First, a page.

Allergen immunotherapy injections or “allergy shots” are a treatment for patients with allergic runny or stuffy nose, allergic asthma or life threatening reactions to insect stings. Allergy shots are for people who have serious allergy symptoms that are not helped by changes to their environment and/or medicines. Some studies have shown that allergy shots may stop asthma from developing in children with nasal allergies.
How They Work
Allergy shots may “turn down” your reactions to the things that you are allergic to. The shots do not cure your allergies, but you will have fewer symptoms and need to use less medicine.
It is important to stay on schedule with your allergy shots. If several weeks have passed since your last shot please call and speak to an allergy nurse, 203-432-8797. We may need to change your dose before your next shot.
How long to I have to keep getting my allergy shots?
There are two phases to allergy shot therapy: a build-up phase and a maintenance phase.
- Build-up phase: In this phase you will start with a low dose injection and build to a higher dose of allergens over time. For typical immunotherapy this phase lasts from 6 to 10 months, depending on how often you get your shots and how well you tolerate them. The build-up phase for venom therapy generally lasts for 10 weeks.
- Maintenance phase: When you reach your “effective therapeutic dose” you will begin the maintenance phase. During this phase you receive your allergy shots less often, usually every 3 to 4 weeks. The maintenance phase typically lasts 3-5 years (or longer if advised by your allergist).
Reactions to allergy shots
Reactions to allergy shots are common. Most reactions are local (redness and swelling where you got the shot). Rarely, reactions can affect your entire body. This is referred to as a systemic reaction, and it can be dangerous. For this reason you must stay in our office for 30 minutes following every shot appointment. Additionally, you should not exercise for 2 hours after your shots.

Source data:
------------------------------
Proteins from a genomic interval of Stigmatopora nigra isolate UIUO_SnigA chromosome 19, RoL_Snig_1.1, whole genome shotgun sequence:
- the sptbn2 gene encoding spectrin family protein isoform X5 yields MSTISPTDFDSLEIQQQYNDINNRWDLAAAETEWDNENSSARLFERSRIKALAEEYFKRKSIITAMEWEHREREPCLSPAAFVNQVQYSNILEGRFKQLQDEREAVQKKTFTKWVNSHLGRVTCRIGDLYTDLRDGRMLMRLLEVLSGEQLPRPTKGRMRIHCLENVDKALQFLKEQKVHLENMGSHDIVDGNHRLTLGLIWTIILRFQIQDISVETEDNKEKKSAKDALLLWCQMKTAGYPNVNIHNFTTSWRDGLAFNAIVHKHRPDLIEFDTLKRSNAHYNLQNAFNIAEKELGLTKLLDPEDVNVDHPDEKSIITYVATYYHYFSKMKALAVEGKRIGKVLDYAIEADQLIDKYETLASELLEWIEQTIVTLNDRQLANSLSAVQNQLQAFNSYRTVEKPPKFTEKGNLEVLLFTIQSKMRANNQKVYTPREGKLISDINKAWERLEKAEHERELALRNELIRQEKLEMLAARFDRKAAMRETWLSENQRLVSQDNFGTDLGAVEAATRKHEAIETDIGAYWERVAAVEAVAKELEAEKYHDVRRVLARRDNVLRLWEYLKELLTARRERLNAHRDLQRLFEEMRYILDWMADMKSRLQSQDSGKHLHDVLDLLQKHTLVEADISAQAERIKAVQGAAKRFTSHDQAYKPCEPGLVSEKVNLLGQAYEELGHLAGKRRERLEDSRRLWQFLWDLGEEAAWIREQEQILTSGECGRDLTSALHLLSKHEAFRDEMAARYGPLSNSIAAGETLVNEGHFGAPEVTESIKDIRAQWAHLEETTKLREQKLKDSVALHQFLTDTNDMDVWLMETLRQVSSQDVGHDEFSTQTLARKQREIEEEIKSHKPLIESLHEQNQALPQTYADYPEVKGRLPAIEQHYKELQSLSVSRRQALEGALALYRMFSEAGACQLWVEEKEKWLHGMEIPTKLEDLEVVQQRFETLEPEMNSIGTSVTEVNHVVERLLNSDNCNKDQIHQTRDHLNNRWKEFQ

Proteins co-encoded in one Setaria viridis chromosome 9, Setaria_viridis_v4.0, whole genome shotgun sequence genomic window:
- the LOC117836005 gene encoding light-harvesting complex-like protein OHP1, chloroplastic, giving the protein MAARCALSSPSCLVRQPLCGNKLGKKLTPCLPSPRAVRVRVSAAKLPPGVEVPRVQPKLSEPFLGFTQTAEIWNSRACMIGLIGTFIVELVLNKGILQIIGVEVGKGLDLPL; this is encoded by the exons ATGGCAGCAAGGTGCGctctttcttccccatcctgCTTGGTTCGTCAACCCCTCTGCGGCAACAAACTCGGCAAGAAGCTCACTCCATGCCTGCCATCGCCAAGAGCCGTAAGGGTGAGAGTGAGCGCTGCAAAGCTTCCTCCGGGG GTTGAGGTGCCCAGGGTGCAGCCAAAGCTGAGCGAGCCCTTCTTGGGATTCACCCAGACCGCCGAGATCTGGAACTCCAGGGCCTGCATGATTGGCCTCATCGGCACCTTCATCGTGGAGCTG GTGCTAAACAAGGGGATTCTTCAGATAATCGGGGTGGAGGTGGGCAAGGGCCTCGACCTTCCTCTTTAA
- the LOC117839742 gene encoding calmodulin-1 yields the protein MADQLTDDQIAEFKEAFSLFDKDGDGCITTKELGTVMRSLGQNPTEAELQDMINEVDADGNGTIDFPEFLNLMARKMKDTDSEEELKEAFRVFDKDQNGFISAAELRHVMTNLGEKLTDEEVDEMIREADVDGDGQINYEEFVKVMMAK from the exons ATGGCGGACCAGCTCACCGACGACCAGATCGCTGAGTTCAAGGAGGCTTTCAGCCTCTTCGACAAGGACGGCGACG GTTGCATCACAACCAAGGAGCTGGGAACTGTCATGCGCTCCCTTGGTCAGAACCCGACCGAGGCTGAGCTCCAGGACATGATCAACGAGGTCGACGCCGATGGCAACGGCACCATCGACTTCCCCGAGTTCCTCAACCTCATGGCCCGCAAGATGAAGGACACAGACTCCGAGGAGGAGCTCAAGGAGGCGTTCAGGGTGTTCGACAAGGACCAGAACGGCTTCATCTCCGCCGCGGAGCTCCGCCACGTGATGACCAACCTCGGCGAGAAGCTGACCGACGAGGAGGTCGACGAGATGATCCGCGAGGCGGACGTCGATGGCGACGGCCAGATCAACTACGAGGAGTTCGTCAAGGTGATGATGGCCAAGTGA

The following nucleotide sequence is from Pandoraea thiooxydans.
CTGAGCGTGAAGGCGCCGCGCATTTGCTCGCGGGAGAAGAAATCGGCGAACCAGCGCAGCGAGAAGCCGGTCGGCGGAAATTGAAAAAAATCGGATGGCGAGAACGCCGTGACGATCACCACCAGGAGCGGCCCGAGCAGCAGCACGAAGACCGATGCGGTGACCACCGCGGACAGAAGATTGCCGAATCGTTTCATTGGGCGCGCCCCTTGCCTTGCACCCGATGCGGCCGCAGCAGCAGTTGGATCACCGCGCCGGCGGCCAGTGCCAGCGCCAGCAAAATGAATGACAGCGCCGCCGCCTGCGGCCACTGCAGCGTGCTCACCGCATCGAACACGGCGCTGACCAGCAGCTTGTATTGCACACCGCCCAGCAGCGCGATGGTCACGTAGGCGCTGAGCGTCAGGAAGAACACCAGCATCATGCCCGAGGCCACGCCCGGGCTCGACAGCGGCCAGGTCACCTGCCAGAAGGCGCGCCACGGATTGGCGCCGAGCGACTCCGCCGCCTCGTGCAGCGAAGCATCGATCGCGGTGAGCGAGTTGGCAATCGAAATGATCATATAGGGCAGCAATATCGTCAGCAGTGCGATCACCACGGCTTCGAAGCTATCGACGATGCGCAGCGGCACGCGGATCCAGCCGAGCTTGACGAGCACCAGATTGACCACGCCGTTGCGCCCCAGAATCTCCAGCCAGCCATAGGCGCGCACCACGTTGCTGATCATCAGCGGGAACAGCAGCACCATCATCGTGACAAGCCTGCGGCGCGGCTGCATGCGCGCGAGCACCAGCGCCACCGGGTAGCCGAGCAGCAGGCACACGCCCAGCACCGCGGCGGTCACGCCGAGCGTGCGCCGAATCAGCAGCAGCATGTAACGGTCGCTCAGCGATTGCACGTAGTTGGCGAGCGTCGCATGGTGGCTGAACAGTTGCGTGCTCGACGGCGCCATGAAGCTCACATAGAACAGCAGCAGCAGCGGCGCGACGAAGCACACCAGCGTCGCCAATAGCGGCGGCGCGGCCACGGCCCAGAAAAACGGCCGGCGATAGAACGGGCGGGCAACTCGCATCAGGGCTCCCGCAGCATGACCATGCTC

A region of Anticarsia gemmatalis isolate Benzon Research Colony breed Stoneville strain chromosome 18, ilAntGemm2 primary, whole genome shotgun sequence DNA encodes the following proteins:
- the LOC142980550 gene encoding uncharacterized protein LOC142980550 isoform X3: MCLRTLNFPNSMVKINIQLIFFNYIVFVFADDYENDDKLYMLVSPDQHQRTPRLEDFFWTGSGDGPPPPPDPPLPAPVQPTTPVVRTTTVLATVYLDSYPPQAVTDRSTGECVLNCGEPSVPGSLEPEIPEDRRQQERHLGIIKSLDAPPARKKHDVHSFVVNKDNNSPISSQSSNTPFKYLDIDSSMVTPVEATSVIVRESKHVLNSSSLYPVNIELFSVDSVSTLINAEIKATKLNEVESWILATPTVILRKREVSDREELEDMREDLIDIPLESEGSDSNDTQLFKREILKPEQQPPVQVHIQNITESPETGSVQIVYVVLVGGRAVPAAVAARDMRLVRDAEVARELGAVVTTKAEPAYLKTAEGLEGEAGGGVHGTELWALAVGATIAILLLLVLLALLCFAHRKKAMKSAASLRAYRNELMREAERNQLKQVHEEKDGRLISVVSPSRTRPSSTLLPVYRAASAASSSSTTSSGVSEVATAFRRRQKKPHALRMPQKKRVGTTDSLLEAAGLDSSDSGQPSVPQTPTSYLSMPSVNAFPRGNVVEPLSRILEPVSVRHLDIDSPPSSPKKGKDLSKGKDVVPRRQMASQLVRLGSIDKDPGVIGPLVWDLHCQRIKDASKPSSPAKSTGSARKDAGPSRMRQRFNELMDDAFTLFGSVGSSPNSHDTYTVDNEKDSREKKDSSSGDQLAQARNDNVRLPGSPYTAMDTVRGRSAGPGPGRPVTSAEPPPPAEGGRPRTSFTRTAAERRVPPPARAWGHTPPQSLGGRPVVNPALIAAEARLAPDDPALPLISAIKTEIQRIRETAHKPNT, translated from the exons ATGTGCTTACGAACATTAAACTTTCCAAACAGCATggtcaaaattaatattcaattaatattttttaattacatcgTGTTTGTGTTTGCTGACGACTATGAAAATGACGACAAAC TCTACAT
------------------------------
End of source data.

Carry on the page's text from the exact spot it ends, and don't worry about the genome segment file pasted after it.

If you are having asthma symptoms when you are scheduled for an allergy shot it is important to tell your nurse. Allergy shots can worsen asthma symptoms.
Local reactions are the most common. They can vary from a dime-sized itchy spot to a large lemon-sized swelling. You may need to take an antihistamine (like Benadryl), and apply ice to reduce your reaction. If you have a local reaction tell your allergy nurse at your next visit. If a local reaction lasts longer than 24 hours or happens often your allergist may change your allergy shot schedule.
Systemic reactions include:
- stuffy or runny nose
- itchy or red eyes and ears
- itching or tightness of the throat
- chest tightness
- and rarely, life-threatening reactions (including difficulty breathing and/or a dangerous drop in blood pressure ).
Most systemic reactions are mild and improve with treatment, but these reactions may become life threatening. If you experience a systemic reaction in the office tell a nurse right away. The nurse may give you an injection of epinephrine (EpiPen®) or another medication to quickly relieve the symptoms. You may need to be transported to the Yale New Haven Hospital Emergency Department for further treatment and observation.
We will prescribe an epinephrine auto-injector (aka EpiPen®) for you to have with you on your allergy shot days. If you have a systemic reaction after you leave the office, you may need to use your EpiPen® and go to Yale Health Acute Care or a local emergency room for further treatment.
Changes in your health
If at any time during the course of your immunotherapy you develop a new medical condition, you become pregnant, or you start a new medication, please tell the nurse. In particular, high blood pressure or heart medications and certain antidepressants cannot be taken with allergy shots. You should not get your allergy shot if you are have a fever, rash, asthma symptoms, or increased allergy symptoms.